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James Trussart is one of the few builders who has broken the mold of traditional guitar making. Working with steel as the primary material, he produces guitars that are as unique in appearance as they are in tone. 

Trussart is a musician-turned-luthier. The French native began his career as a fiddler, accompanying Cajun singer-songwriter Zachary Richard in the late '70s, before turning his attention to crafting violins and later guitars (in the 1980s). From his Los Angeles home and workshop (where he has resided since 2000), Trussart crafts custom steel-bodied guitars, basses, and violins in a dazzling array of finishes, reminiscent of shiny chrome resonator instruments and rusty, weathered, fossilized discarded machinery. The tone is so distinctive that Trussart guitars have become 'must-have' instruments in the arsenals of influential artists including Bob Dylan, Keith Richards, Paul Simon, Eric Clapton, Billy Gibbons, Joe Walsh, Jack White, Charlie Sexton, Daniel Lanois, Marc Ribot, Peter Stroud (Sheryl Crow), Rich Robinson (Black Crowes), Sonny Landreth, Joe Perry, Tom Morello, Billy Corgan, The Roots, and many, many more.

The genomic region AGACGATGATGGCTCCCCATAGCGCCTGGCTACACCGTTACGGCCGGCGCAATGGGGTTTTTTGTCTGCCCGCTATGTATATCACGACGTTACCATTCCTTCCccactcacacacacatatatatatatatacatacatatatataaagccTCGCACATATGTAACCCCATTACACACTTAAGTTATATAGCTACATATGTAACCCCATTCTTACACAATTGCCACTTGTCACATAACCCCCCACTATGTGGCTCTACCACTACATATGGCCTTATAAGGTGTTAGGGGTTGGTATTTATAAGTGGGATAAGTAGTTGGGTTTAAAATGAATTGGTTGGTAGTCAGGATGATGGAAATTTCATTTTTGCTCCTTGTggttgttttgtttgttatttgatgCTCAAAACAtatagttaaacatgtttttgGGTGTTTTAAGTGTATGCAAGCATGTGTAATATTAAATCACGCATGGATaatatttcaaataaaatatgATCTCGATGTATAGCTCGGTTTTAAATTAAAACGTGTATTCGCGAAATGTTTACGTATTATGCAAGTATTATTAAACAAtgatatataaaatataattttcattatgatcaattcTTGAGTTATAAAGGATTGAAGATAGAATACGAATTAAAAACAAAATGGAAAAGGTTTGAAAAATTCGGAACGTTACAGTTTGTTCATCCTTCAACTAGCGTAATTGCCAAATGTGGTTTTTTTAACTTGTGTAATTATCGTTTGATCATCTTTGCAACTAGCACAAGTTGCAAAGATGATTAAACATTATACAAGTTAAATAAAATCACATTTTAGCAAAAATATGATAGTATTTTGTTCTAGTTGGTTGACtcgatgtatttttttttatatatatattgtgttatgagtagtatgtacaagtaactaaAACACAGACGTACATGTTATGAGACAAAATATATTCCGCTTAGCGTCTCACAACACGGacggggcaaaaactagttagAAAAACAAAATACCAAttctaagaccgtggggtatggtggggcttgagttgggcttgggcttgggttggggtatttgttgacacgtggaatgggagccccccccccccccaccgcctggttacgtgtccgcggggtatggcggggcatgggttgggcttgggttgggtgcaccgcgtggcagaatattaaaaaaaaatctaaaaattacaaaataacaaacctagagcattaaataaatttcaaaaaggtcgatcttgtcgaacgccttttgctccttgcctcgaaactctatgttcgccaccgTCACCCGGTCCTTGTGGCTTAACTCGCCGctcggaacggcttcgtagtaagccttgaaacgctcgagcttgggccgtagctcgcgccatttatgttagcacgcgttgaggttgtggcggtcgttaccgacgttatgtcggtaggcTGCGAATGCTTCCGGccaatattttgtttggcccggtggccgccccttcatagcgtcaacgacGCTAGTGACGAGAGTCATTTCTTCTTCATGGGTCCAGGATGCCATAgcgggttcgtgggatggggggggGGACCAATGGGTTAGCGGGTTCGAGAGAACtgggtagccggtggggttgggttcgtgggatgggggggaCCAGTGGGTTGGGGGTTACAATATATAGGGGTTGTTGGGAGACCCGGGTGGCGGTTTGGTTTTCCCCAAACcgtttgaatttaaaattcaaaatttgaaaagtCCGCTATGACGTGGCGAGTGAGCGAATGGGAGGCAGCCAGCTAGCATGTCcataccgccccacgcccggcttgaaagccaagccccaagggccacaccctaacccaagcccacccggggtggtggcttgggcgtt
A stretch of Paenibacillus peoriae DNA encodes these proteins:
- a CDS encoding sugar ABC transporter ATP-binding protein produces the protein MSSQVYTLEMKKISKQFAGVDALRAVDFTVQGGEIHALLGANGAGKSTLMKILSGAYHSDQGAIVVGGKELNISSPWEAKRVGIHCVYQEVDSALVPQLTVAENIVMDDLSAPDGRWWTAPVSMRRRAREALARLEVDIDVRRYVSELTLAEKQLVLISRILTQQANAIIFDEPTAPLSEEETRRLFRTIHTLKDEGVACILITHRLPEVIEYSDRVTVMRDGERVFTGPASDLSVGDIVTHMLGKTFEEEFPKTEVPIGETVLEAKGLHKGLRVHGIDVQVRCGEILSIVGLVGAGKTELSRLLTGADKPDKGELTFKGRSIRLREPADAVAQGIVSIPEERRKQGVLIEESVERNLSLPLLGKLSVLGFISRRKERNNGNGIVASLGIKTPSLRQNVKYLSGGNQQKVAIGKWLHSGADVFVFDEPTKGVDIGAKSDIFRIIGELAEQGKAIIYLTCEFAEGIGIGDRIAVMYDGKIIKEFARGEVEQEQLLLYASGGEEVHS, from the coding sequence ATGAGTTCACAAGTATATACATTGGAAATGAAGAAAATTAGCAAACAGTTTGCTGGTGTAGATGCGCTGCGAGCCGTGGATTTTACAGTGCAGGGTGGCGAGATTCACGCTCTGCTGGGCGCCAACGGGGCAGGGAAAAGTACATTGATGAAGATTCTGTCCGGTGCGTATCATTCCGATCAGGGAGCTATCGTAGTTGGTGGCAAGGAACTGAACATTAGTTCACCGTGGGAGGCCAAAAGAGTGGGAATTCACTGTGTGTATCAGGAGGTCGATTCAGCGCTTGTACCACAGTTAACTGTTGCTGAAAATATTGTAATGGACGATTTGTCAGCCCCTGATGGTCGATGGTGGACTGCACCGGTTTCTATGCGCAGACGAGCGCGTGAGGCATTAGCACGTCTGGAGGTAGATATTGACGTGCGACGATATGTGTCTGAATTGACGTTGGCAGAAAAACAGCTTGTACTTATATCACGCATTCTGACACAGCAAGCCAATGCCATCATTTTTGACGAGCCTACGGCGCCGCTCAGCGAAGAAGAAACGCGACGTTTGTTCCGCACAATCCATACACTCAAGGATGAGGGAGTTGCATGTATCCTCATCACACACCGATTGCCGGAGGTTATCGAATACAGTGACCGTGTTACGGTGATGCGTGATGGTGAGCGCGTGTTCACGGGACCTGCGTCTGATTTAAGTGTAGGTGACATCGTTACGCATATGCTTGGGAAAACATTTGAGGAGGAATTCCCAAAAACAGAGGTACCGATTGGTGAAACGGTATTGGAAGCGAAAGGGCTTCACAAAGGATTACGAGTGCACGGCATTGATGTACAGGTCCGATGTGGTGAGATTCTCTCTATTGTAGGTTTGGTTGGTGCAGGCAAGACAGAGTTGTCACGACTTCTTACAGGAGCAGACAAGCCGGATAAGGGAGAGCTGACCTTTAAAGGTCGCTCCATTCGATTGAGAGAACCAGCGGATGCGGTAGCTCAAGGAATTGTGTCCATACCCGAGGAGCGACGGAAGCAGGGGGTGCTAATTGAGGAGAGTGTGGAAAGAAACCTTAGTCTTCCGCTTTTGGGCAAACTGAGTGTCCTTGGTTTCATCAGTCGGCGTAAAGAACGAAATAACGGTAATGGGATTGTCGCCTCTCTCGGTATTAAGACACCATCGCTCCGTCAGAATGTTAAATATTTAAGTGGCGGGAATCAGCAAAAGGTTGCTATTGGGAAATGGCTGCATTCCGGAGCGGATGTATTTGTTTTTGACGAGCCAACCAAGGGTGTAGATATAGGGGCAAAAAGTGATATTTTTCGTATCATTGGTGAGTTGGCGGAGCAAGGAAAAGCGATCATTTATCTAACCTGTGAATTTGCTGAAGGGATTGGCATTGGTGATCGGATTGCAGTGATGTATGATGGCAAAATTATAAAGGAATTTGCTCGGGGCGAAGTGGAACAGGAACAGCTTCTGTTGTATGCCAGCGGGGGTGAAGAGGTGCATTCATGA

“I've always liked the look and feel of old guitars, believing them to have a life beyond that of their creator, and I wanted to somehow emulate that effect of age and history on my own guitars. I wanted to make a guitar that came with a history and a slight element of neglect, of decay, so it had a personality of its own.”


Trussart's creations are designed to have the look and feel of a vintage instrument with the added appeal of metal construction. His "Rust-O-Matic" technique (a term coined by Billy Gibbons regarding Trussart's unique finishes) involves leaving the guitar body exposed to the elements for several weeks, allowing it to corrode before treating it to stop the corrosion. He then sands it to replicate years of distress, and then finishes it with a clear satin coat. 

Many of the Trussart models feature patterns either engraved or literally imprinted into the metal bodies or on the pickguard or headstock. Engraved skulls, roses, and tribal art are some of the more common themes, while others feature textures of alligator skin or plant materials. He literally 'sandwiches' the metal with the alligator skin and lets it sit in water for several days. 

James Trussart
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